The Strain of Time 

Time marches forward for all of us, doesn’t it? 

There are 365 days in the Gregorian calendar. There are 365 days in the Liturgical calendar. While the respective beginnings and endings of these calendars differ, there is a tug-o-war that ensues between our religious and secular schedules. 

The first quarter of the calendar year is one that my family strains through as we tidy up financial records from the previous one, coalesce spreadsheets, work through our tax packet, map out Spring Break plans with family, and organize summer travel and childrens’ schedules. For some reason, each year gets increasingly difficult rather than easier. 

A Season for Spiritual Reflection & Rest

At the same time, we are cognizant of the milestones of the liturgical season. The New Year brings with it the close of Christmastide, the beginning of the Epiphanytide, and anticipates the launch of Lent on Ash Wednesday. While we look forward to the triumphant celebration of Easter, we recognize the importance of resting in the current moment.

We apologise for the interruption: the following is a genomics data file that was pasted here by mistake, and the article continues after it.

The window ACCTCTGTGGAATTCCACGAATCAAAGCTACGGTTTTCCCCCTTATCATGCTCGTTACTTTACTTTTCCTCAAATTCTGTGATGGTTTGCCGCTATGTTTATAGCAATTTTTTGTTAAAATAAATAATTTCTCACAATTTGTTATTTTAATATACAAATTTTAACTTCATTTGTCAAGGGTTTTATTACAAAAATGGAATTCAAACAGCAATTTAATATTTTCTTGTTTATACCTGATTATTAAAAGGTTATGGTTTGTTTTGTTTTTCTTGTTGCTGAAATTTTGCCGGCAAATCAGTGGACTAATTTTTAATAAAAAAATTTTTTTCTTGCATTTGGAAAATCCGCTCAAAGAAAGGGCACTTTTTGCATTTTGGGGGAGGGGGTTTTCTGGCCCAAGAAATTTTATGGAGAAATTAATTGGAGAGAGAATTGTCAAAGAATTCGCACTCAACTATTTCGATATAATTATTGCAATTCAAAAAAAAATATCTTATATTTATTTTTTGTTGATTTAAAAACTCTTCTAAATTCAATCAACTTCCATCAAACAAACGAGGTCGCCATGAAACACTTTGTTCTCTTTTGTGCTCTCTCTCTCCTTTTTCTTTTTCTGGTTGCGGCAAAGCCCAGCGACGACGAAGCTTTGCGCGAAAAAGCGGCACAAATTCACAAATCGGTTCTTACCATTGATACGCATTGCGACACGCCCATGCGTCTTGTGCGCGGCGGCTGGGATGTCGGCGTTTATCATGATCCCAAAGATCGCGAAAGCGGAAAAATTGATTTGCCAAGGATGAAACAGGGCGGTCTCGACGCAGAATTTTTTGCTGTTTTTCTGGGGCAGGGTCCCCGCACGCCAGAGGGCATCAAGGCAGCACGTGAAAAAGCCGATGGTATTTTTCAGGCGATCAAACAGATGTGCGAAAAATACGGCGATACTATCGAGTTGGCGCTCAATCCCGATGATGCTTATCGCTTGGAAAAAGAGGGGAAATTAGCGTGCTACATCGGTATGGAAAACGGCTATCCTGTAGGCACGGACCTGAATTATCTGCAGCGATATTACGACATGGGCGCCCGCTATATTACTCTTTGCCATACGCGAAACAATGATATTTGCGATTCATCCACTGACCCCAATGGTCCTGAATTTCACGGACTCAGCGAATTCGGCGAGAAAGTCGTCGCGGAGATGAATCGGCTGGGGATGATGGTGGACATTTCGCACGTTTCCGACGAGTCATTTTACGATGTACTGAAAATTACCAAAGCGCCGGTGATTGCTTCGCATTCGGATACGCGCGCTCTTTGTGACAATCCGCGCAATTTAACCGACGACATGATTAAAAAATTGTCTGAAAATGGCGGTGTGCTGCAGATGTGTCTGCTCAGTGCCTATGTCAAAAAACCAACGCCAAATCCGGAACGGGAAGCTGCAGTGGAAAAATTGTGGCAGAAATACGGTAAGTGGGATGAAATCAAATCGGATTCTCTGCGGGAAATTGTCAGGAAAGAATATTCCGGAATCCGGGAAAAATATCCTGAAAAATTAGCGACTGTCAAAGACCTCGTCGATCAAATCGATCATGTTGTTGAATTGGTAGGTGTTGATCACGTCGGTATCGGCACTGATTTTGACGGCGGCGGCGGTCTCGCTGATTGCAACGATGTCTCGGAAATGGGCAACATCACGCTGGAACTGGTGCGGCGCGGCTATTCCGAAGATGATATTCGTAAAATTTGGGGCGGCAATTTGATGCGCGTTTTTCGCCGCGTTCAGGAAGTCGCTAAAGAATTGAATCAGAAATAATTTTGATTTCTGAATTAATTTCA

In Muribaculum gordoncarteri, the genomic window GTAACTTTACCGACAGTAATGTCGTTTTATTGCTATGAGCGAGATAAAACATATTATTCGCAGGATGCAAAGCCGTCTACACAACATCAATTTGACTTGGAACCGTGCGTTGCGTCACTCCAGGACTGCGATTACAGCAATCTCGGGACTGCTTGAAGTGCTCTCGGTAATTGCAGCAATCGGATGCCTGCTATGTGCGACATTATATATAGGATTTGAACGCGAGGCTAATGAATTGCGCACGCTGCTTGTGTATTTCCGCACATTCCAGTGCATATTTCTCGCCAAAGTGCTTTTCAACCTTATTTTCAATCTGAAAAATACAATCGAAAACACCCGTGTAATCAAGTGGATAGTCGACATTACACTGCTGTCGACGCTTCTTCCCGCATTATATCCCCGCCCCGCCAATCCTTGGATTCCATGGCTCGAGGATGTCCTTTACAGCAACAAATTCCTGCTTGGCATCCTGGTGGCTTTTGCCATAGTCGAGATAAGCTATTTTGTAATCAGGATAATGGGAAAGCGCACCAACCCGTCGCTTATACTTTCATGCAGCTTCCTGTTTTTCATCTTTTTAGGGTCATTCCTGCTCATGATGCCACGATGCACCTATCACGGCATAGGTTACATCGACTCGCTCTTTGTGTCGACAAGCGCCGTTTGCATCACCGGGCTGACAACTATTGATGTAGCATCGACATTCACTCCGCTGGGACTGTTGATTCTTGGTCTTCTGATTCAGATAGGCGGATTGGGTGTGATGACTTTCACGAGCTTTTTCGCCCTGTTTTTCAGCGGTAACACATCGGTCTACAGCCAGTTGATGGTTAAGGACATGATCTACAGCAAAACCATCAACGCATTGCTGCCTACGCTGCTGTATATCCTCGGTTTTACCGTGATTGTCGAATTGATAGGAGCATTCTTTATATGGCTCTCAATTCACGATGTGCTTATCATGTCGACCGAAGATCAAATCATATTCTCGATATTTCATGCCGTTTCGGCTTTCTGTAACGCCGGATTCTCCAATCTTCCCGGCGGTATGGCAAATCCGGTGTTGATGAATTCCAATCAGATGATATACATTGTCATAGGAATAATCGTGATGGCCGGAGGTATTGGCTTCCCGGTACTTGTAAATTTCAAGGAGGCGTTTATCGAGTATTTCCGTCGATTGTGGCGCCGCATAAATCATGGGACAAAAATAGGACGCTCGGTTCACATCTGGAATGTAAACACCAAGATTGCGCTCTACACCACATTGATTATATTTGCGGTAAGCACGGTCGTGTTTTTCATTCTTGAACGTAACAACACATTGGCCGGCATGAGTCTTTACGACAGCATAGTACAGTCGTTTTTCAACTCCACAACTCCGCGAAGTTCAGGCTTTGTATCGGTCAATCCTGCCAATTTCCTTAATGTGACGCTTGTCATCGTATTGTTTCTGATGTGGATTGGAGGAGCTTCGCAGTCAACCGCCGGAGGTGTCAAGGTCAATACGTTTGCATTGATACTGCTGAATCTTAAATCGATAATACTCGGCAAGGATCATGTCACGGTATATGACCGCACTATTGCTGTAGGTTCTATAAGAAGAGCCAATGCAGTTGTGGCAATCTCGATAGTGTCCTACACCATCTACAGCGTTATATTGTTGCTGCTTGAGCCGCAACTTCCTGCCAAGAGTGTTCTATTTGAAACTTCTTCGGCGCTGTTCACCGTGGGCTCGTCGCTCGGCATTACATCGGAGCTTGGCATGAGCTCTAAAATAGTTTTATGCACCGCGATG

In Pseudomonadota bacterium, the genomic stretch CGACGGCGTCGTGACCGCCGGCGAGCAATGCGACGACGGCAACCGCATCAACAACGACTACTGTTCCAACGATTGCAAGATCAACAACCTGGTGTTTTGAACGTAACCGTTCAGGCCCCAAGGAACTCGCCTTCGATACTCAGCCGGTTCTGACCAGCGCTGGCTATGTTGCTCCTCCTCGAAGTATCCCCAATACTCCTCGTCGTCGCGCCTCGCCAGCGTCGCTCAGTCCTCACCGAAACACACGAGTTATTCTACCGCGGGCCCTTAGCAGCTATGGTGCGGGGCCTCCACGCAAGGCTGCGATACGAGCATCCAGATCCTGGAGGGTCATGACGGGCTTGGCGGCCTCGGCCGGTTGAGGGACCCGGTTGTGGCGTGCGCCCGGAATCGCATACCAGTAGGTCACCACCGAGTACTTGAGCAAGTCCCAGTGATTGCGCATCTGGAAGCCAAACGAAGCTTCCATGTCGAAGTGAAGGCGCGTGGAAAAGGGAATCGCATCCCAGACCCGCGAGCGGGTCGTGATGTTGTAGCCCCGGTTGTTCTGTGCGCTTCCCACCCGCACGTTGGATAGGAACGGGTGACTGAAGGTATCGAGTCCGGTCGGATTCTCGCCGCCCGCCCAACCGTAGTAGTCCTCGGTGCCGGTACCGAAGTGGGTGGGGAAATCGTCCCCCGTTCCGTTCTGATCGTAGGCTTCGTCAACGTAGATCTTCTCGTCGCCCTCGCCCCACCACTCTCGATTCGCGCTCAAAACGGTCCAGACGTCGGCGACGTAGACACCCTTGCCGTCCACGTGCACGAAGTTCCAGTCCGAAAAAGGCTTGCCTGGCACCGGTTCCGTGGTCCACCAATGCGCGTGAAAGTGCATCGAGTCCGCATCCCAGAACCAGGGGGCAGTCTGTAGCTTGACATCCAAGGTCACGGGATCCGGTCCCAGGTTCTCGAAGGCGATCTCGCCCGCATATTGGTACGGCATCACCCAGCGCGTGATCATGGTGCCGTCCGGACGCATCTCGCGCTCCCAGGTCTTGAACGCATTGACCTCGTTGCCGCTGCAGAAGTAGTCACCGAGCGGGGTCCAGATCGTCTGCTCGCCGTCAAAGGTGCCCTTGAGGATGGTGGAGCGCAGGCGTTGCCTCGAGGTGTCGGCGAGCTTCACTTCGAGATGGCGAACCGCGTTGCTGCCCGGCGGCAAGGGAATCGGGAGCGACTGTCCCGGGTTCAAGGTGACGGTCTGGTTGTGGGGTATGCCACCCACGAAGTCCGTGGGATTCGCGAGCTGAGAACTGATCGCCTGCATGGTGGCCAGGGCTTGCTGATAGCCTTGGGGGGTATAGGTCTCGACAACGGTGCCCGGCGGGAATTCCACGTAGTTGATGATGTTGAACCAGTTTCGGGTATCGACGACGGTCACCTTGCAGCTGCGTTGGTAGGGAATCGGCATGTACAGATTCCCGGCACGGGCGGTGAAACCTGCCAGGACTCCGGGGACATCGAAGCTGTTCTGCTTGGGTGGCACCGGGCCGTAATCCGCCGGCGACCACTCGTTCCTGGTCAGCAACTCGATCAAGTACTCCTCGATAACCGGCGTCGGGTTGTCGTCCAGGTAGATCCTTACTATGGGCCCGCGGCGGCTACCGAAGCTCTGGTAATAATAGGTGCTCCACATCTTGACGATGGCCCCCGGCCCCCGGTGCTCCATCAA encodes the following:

The Speed of Pastoral Ministry

As pastors, we often don’t get to rest in any one season. The time of contemplative longing in Advent and the restful rejoicing in Christmastide are, for many of us, at best, a glimpse at the fading scenery, like passengers on a journey through time. At worst, we are too busy driving the train forward to see anything of significance but the tracks ahead and the destination to which they lead, one that is often unknown to us. For me, this past season of Advent and Christmastide came and went with a numbing speed. The older I get, the more I want things to slow down: days, seasons, inflation, cars! Sometimes, I’d even like to put the vehicle in reverse so I can better see what we’ve flown past. 

How about you? 

Take Epiphany, for example. 


The Season of Epiphany is More than One Day

We are in the season of Epiphany. Were you aware of that? Epiphany for many of us is like that quick stop at the roadside attraction on our way to the Grand Canyon. Many of us give Epiphany a quick look and then we are off to Ash Wednesday as fast as the speed limit will allow.